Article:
tend. ambiguity between the natural light of the day, and the author's It is the same conception in Par. blindness. T. Warton.

Lost, iv. 677. 9. From this ninth verse to the

Millions of spiritual creatures walk end of this Sonnet, is a speech the earth of Patience, here personified. Dr. Unseen, both when we wake, and J. Warton.

when we sleep, &c. 10. man's work, or his own

See also On the Death of a Fair gifts ;] “ Free-will or grace.” Infant, v. 59. Warburton.

To earth from thy prefixed seat didst 12. -thousands at his bidding

post. speed, And post o’er land and ocean

We have post in Par. Lost, iv. without rest;

171. They also serve who only stand -With a vengeance sent and wait.]

From Media post to Egypt. Compare Spenser, in the Hymne Sylvester in Du Bartas calls the of heavenly Love, st. x. Of the angels “ quicke postes with ready angels.

"expedition, &c." W. i. d. i. There they in their trinall triplicities T. Warton,

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XX.

To Mr. LAWRENCE.*

LAWRENCE, of virtuous father virtuous son,

Now that the fields are dank, and ways are mire,
Where shall we sometimes meet, and by the fire
Help waste a sullen day, what may be won

* This Mr. Lawrence was the Now that the fields are dank, and son of he resident of Crom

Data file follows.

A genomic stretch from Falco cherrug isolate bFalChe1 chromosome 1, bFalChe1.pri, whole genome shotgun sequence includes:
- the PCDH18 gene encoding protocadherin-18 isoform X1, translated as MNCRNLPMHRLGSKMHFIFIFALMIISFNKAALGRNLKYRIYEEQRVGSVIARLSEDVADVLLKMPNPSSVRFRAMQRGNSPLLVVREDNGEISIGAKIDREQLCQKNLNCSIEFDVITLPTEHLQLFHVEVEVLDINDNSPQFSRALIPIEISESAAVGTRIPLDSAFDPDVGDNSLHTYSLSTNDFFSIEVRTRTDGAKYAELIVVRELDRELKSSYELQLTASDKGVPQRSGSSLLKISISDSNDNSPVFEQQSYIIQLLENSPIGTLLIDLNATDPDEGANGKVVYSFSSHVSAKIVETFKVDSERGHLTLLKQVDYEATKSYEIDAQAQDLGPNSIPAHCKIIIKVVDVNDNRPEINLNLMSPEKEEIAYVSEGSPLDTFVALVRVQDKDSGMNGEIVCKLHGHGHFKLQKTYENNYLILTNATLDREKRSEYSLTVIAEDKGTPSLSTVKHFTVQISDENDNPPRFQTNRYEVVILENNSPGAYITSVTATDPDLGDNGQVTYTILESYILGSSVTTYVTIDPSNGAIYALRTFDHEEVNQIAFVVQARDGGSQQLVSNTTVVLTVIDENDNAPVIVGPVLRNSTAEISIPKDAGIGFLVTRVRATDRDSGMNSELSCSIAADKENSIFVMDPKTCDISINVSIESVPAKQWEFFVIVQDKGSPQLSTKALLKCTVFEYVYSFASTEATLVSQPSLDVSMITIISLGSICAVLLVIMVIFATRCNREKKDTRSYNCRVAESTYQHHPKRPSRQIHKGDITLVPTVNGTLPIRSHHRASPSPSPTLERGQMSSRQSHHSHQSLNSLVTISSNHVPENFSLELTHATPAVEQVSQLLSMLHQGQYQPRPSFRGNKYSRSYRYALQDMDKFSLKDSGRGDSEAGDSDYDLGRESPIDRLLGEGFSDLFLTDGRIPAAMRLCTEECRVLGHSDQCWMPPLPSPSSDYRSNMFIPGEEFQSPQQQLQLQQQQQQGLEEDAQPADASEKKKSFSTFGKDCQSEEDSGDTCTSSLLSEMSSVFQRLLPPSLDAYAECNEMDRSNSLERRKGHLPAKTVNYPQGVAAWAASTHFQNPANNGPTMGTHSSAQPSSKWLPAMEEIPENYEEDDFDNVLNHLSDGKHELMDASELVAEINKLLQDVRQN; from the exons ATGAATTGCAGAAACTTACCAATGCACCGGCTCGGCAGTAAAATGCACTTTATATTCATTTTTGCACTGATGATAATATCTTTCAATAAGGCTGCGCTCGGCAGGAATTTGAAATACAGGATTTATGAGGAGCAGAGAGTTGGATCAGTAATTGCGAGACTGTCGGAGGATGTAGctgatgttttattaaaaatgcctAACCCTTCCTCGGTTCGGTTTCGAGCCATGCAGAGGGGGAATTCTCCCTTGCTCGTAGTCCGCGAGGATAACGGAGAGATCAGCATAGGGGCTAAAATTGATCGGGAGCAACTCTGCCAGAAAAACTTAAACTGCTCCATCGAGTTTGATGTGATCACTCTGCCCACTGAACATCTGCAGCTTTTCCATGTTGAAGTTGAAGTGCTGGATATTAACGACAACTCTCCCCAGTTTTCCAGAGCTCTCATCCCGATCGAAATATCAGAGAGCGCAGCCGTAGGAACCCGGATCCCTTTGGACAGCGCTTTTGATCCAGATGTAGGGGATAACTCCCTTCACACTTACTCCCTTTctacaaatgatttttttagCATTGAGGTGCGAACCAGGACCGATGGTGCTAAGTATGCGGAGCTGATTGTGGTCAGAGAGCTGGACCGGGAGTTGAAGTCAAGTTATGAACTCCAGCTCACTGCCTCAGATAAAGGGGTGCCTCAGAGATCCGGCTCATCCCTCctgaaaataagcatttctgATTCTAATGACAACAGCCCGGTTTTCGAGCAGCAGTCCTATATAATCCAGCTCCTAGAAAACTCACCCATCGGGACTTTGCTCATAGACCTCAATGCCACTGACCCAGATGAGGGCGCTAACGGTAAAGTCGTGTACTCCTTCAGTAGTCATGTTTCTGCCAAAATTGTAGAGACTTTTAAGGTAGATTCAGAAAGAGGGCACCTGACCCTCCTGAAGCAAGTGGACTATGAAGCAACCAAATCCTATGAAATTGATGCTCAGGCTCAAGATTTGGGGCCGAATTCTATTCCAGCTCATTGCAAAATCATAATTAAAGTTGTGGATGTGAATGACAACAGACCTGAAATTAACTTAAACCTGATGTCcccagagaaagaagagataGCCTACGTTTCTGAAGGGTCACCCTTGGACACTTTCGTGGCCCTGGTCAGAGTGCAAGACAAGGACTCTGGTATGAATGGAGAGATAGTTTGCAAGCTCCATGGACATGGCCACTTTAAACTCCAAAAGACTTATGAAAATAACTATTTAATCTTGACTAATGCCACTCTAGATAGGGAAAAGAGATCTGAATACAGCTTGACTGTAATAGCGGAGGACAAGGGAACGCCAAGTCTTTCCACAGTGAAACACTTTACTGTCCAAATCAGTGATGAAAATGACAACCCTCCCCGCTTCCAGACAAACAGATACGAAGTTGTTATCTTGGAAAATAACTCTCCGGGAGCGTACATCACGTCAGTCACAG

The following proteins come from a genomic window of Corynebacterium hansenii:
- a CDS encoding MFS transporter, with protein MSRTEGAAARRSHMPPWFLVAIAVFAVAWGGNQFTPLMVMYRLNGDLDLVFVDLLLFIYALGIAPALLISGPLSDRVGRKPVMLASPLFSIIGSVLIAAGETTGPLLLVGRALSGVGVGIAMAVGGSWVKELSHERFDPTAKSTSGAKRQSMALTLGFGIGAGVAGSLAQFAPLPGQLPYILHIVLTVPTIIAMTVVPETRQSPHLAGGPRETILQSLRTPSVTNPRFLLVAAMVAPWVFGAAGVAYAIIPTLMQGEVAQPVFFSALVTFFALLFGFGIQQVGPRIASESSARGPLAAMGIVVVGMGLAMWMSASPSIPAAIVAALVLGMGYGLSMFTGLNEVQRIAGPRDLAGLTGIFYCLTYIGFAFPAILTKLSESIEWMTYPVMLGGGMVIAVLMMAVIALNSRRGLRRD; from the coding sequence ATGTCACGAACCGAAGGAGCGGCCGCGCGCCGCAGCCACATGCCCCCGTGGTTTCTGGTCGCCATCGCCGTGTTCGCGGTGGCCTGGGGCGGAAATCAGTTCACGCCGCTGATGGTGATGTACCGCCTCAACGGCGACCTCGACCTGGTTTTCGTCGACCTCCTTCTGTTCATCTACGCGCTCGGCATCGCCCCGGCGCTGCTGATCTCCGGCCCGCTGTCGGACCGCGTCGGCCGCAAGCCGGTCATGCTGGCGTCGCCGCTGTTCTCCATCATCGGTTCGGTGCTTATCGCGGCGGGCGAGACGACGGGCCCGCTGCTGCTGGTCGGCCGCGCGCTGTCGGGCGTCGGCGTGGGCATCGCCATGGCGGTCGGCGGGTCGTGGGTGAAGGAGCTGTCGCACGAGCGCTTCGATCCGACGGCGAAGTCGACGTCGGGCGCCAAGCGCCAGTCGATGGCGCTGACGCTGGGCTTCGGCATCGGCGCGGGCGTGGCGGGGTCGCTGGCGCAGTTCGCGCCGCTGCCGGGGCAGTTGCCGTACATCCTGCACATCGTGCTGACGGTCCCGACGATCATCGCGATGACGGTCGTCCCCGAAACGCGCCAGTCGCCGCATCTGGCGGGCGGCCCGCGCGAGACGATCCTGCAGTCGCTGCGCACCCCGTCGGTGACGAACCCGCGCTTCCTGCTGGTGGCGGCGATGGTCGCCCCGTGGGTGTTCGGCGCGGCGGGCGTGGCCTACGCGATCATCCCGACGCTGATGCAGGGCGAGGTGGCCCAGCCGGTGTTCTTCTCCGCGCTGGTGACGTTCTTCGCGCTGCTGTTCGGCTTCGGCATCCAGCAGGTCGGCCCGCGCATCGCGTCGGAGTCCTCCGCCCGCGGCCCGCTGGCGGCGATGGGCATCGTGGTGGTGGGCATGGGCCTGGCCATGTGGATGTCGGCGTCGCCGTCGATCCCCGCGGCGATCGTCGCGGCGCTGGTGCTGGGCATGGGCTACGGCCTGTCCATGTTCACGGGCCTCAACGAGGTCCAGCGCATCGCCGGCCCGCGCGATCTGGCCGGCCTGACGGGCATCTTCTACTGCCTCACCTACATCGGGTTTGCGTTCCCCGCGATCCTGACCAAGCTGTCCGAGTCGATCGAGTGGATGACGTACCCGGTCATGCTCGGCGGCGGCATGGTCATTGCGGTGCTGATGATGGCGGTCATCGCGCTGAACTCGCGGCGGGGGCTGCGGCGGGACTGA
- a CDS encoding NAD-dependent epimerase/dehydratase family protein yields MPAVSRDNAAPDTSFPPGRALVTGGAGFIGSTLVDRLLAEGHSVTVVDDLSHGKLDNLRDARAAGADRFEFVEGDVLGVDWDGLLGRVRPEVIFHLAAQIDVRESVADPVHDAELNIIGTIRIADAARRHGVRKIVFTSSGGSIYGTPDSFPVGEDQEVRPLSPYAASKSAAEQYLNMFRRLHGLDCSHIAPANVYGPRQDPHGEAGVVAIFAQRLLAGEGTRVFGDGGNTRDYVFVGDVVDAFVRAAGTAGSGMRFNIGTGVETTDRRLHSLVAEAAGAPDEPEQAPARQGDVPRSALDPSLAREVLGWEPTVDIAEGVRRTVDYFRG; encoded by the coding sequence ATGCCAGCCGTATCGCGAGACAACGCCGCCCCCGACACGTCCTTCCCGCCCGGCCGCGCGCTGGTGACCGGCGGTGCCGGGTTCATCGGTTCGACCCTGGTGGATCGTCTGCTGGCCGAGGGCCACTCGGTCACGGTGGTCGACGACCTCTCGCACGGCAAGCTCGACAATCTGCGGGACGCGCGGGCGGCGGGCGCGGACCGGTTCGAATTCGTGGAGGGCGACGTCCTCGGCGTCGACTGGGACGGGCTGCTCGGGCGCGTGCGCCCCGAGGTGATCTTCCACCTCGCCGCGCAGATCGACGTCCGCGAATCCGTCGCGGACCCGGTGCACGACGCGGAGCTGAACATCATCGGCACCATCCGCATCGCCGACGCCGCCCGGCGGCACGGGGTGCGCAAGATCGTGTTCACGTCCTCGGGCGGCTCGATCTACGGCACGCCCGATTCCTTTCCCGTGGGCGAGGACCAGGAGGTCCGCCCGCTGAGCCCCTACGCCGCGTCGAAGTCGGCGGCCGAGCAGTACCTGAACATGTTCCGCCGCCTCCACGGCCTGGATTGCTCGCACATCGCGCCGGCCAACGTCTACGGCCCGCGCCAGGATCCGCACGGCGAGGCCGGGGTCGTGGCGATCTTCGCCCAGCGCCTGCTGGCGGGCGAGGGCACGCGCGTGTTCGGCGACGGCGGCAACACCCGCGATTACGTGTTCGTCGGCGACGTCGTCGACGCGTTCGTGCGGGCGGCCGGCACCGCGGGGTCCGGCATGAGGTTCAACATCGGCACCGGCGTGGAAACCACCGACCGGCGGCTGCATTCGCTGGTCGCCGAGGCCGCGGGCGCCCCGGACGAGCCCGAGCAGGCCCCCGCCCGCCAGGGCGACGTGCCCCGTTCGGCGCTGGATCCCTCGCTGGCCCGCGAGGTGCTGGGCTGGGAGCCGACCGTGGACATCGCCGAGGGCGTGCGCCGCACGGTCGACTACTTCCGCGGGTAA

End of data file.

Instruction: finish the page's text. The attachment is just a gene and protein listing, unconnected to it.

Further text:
ways are mire,

Where shall we sometimes meet, &c. well's council: and this Sonnet was also in the edition of 1673. Milton, in his first Reply to

1. Lawrence, of virtuous father More written 1654, recites avirtuous son, &c.] Of the virtuous mong the most respectable of his son nothing has transpired. The friends who contributed to form virtuous father, Henry Lawrence, the Commonwealth, “Montacuwas Member for Herefordshire “ tium, Laurentium, summo inin the Little Parliament which genio ambos, optimisque artibegan in 1653, and was active “ bus expositos, &c.”. Pr. W. q. in settling the protectorate of 346. Where by Montacutium we Cromwell. In consequence of are to understand Edward Monhis services, he was made Presi- tague, Earl of Manchester; who, dent of Cromwell's council; while Lord Kimbolton, was one where he appears to have signed of the members of the House of many severe and arbitrary de- Commons impeached by the crees, not only against the royal- King, and afterwards a leader in ists, but the Brownists, fifth-mo- the Rebellion. I believe they narchy men, and other sectarists. both deserved this panegyric. T. He continued high in favour Warlon. with Richard Cromwell. As in- 3. -and by the fire novation is progressive, perhaps

Heip waste a sullen day, &c.] the son, Milton's friend, was an

He has sentiments of much the independent, and a still warmer same cast in the Epitaph. Damon, republican. The family appears v. 45. to have been seated not far from -Quis me lenire docebit Milton's neighbourhood in Buck- Mordaçes curas, quis longamn fallere inghamshire: for Henry Lawrence's near relation, William